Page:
(Via WireService.ca) Happening exclusively at the Whistler Film Festival, the Aboriginal Filmmaker Fellowship has grown into a three-day experience for six Aboriginal Canadian filmmakers with projects of their own. The third edition of the program will help to these enhance projects with feedback business advice from experienced professionals in the film industry. The program will be facilitated and run by N. Bird Runningwater, a program director from Sundance Institute. Accompanying Runningwater are Lorne Cardinal (BC Actor), Laura Milliken (Writer and Producer from Ontario), Jim Compton (Artistic Director of Adam Beach Institute), Monique Hurteau (BC director), and Shereen Jerrett (NSI Writer and Facilitator).
The first two days will consist of individual feedback as well as feedback for specific projects of the participants. The advice on strengthening the project will cover where to take the script, finding the audience, what necessary changes should be made, and top-notch counseling on what to say to Industry mentors. Finally, on the third day, the six finalists will head to the Industry Summit of Whistler Film Festival where they will attend panel discussions and networking events with even more industry experts and filmmakers, as well as Festival film screenings, short film pitches, and even more. This event is sponsored by Creative BC, NSI, the Canadian Media Fund, the Aboriginal Peoples Television Network, and the Squamish Lil’wat Cultural Centre.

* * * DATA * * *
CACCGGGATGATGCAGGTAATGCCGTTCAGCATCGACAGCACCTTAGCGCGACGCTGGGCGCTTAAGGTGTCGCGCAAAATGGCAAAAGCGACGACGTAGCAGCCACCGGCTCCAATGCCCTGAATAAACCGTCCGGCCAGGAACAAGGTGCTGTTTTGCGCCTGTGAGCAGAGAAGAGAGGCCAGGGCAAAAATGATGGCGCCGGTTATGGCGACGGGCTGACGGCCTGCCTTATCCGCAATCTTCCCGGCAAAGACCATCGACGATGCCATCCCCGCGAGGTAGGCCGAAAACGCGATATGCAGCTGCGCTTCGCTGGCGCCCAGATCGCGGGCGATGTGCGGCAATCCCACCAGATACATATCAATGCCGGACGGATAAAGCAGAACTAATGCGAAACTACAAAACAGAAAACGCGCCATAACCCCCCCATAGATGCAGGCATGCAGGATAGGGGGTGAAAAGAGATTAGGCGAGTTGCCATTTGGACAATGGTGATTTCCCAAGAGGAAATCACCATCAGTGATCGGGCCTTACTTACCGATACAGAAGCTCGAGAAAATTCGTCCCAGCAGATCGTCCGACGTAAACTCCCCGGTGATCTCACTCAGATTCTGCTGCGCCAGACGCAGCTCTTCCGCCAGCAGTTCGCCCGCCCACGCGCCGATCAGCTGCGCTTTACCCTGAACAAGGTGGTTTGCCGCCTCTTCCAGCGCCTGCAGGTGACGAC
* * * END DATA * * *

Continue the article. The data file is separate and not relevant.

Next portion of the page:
Congratulations to the six finalists who will be participating at this exclusive event with their original films.
Allan Hopkins – Indian Road Trip, a film about two men who have to drive an elderly man from one side to another, while some kind of force bothers them both.
Paul Swiderski – Killing the Dead, taking place in the Canadian prairies, two friends must fight off hordes of winter wonderland zombies. This ought to be interesting.
Phoebe Sutherland – Rez Dog Team, based on a true story. Unwanted dogs bond together for a journey to connect with some true owners.
Roxanne Whitebean – The Paradigm, another journey story. Only this one is a dramatic horror about a woman escaping cannibals.
JJ Neepin – The Quiet Corner. A family moves to France but the long arm of the law is approaching them.
Mary Galloway – Unintentional Mother, a film about an Aboriginal woman who is stuck between choosing to live as a nanny or with her father who is abusive. I know which one would be the right choice.